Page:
Be able to plan and be prepared. Lightning travels at a speed of ,700 miles per second. Lightning can strike as far as ten miles from where its raining. You should make yourself insulated and not a target.

Targets:

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Lightning generally hits the tallest object and metal and electrical conduits.

Rwanda, Africa is the lightning capital of the world and Florida is the state with most strikes in the U.S.

The 30/30 Rule:

Victims of lightning strikes can either be oblivious to their surroundings and ignore the dangers of lightning, or just be extremely unlucky. You can increase your luck by following safety guidelines. Whenever you hear thunder, this means you are in the proximity of lightning. Anytime you hear thunder, there is an opportunity for lightning to hit you.

Alert and quick action can save you from being struck. The National weather Service’s 30/30 rule urges you to measure and count “flash-to-bang time.” If you see a flash of lightning, start counting to thirty, if you don’t hear thunder before you reach thirty, take shelter immediately. If you hear thunder before you reach thirty, hit the ground where you are. Whatever number you get to is approximately how many miles the lightning that struck is from you.

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Action Checklist:

  • Seek shelter in a permanent structure and move to the interior.
  • If indoors, stay away from window. Do not use electrical appliances or computers, and do not position yourself near plumbing or pipes.
  • If outdoors and no permanent structures are present, get into a vehicle, but keep your hands or any body parts from touching any metal in the car.
  • Do not stand near trees or tall objects.
  • Avoid touching fences, signposts, or any metal object.
  • Power down any cell phones or any portable electronic devices.
  • If caught outside, sit down and tuck your head between your legs. Try to sit on a blanket or anything that limits direct contact with the ground.
  • If you are in an open field, lie flat on the ground, preferably in a push-up position. If lightning does strike in this position, it will pass through your arms and into the ground, bypassing your heart and other vital organs.

Courtley, C. (2012). SEAL survival guide: A Navy SEAL’s secrets to surviving any disaster. New York: Gallery Books.

Flash flood, Flooding, and Tsunami

Flash flood, Flooding, and Tsunami

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A flash flood is an unexpected surge of flowing water. In the U.S., flooding is the number one cause of weather-related deaths. Sudden and heavy rainfall, melting snow, or dam breaches are some causes of flash flooding. When large amounts of water in moving swiftly, it can sweep away cars and trucks, demolish houses, and collapse bridges.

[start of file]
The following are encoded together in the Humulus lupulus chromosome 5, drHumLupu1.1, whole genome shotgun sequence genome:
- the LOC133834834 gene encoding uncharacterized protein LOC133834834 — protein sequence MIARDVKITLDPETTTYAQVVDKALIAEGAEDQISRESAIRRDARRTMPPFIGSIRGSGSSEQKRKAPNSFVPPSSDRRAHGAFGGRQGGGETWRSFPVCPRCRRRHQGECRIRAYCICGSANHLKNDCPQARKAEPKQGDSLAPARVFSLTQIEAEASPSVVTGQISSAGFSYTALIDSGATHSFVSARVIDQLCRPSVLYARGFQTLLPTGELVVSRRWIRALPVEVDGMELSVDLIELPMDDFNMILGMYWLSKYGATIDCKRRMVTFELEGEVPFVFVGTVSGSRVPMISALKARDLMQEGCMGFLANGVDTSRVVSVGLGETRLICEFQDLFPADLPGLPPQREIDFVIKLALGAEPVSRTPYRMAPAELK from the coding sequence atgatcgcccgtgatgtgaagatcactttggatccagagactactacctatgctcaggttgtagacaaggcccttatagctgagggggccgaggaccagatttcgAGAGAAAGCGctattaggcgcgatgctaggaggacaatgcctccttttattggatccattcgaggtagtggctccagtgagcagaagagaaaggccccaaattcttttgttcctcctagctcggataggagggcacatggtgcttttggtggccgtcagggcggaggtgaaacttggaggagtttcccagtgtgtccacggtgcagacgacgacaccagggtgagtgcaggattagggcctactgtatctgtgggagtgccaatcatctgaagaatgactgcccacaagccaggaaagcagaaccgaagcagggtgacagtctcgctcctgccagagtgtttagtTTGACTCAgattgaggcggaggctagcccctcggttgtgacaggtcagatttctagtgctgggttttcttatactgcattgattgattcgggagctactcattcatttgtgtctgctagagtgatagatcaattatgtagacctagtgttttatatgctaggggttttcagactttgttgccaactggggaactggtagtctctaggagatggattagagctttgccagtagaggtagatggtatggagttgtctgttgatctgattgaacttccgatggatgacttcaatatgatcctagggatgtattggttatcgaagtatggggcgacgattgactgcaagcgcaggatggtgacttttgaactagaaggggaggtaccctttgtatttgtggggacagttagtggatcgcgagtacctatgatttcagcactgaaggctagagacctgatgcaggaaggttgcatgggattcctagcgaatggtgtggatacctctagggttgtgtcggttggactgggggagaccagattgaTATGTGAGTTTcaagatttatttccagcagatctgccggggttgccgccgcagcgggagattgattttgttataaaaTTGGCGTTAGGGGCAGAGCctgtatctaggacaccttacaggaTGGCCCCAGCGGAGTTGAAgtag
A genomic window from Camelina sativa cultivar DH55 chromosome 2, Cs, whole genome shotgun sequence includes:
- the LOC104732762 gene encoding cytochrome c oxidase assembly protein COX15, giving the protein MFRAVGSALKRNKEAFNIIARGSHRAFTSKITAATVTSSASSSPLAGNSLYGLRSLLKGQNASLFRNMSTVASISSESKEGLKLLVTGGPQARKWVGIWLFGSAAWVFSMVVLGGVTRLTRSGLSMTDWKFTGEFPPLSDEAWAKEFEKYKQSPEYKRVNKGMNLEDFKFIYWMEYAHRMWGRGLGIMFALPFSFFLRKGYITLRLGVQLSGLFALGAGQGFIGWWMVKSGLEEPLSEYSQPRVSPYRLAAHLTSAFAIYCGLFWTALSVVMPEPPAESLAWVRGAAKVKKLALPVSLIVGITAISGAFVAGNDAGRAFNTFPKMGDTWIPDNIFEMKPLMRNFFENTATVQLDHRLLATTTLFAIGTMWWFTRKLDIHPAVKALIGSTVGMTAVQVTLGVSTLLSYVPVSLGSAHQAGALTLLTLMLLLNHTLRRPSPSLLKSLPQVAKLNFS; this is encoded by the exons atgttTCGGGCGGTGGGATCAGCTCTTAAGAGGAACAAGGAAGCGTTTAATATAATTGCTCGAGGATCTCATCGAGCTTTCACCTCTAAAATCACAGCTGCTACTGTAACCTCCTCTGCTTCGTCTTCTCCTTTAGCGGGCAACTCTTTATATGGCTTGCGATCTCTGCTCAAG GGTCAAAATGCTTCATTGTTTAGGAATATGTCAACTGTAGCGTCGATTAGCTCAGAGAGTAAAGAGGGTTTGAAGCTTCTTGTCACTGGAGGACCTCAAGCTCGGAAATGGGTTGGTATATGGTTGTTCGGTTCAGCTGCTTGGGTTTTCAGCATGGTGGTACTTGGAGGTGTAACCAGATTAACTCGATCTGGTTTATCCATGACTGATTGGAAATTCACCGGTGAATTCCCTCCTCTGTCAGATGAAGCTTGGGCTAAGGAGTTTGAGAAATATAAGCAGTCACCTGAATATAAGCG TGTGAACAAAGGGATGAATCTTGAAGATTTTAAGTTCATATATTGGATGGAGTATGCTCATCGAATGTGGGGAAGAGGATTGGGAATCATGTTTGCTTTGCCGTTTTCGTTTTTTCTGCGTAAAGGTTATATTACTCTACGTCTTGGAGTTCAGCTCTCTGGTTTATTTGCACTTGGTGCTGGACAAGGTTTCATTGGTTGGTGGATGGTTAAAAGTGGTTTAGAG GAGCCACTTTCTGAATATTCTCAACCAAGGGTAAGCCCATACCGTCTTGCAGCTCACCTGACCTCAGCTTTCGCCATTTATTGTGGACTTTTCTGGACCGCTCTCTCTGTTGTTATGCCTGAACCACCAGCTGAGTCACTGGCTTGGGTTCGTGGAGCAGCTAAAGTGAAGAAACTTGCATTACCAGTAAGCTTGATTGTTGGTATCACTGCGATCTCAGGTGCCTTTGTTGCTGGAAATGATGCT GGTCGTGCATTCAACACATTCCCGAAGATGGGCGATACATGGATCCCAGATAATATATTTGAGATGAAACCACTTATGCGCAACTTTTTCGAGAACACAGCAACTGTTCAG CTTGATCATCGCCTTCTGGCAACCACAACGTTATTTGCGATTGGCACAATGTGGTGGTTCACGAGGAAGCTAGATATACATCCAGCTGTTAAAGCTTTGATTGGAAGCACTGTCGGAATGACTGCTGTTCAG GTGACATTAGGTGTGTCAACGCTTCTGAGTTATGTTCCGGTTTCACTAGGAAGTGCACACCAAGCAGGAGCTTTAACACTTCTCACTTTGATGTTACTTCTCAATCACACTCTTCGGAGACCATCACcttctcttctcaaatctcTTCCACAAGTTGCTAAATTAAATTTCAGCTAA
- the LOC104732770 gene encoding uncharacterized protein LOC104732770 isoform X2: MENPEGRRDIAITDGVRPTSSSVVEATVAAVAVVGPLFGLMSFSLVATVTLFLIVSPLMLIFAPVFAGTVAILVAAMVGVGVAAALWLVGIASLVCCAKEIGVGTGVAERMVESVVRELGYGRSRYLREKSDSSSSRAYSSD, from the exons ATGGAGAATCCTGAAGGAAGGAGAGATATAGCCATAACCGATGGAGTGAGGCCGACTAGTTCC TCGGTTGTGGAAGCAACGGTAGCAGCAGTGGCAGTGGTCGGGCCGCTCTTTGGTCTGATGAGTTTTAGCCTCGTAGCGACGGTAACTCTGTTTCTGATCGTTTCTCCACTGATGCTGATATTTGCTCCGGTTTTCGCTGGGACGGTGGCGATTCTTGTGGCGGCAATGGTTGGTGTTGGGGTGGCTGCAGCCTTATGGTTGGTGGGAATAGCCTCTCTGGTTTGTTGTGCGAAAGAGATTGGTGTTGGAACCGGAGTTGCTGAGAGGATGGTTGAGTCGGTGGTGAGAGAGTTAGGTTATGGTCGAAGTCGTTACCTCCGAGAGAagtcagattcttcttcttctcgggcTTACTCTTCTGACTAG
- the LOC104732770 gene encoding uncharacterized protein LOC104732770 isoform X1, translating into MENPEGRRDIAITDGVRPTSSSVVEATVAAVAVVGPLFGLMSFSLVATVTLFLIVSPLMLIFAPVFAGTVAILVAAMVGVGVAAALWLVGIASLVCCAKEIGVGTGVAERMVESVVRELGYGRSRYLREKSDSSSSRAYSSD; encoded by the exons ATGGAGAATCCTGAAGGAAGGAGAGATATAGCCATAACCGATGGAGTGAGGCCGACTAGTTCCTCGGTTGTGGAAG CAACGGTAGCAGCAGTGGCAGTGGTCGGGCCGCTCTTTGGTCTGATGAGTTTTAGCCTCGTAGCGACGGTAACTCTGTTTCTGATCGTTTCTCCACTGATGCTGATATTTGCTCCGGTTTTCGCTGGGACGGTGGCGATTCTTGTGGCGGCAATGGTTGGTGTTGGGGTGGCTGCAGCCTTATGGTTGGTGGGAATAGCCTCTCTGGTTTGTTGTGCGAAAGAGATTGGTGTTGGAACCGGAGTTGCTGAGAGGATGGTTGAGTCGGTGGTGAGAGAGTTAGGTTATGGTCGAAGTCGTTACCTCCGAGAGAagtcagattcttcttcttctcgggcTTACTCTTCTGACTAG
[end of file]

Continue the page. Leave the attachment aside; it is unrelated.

During a flood:

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If you live in areas that are prone to floods, you should be prepared ahead of time. The following actions are necessary:

  • If at home, turn off electrical power at the circuit breaker. Close windows and doors and get to the highest level, if you have an attic, go up to the attic and bring a ladder.
  • In a vehicle do not attempt to drive though water. Turn around and find another route for evacuation. If water rises around your car, get out immediately.
  • Do not try to walk or swim across flood waters deeper than one foot. The water is full of fast moving debris.
  • If outdoors, always ahead to high ground. If you have to walk though water, test water with a stick as you go.
  • If you find shelter on a roof or high branch in a tree, tie yourself to it, using a belt or whatever is at hand.

Aftermath:

If floodwater was due to flash flood, the volume will probably recede quickly. You must be mentally tough and physically prepared to ride out the initial surge. Try and get to the nearest roof or tree and ride anything that floats. You want to avoid getting in the floodwaters.

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Tsunami:

“Tsunami” is the Japanese word for “harbor wave.” It is a giant wave caused by earthquakes or under water volcanic eruptions. These waves can reach heights of two hundred feet.

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Situational Awareness:           

If you live in or are visiting a coastal area, be alert to earthquake and tsunami information.

  • If you are on vacation, while sightseeing get maps of coastal areas and find possible evacuation routes. Know which roads lead to high ground.
  • If you see water leaving or draining from a coastal area, don’t watch, run to high ground.

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Courtley, C. (2012). SEAL survival guide: A Navy SEAL’s secrets to surviving any disaster. New York: Gallery Books.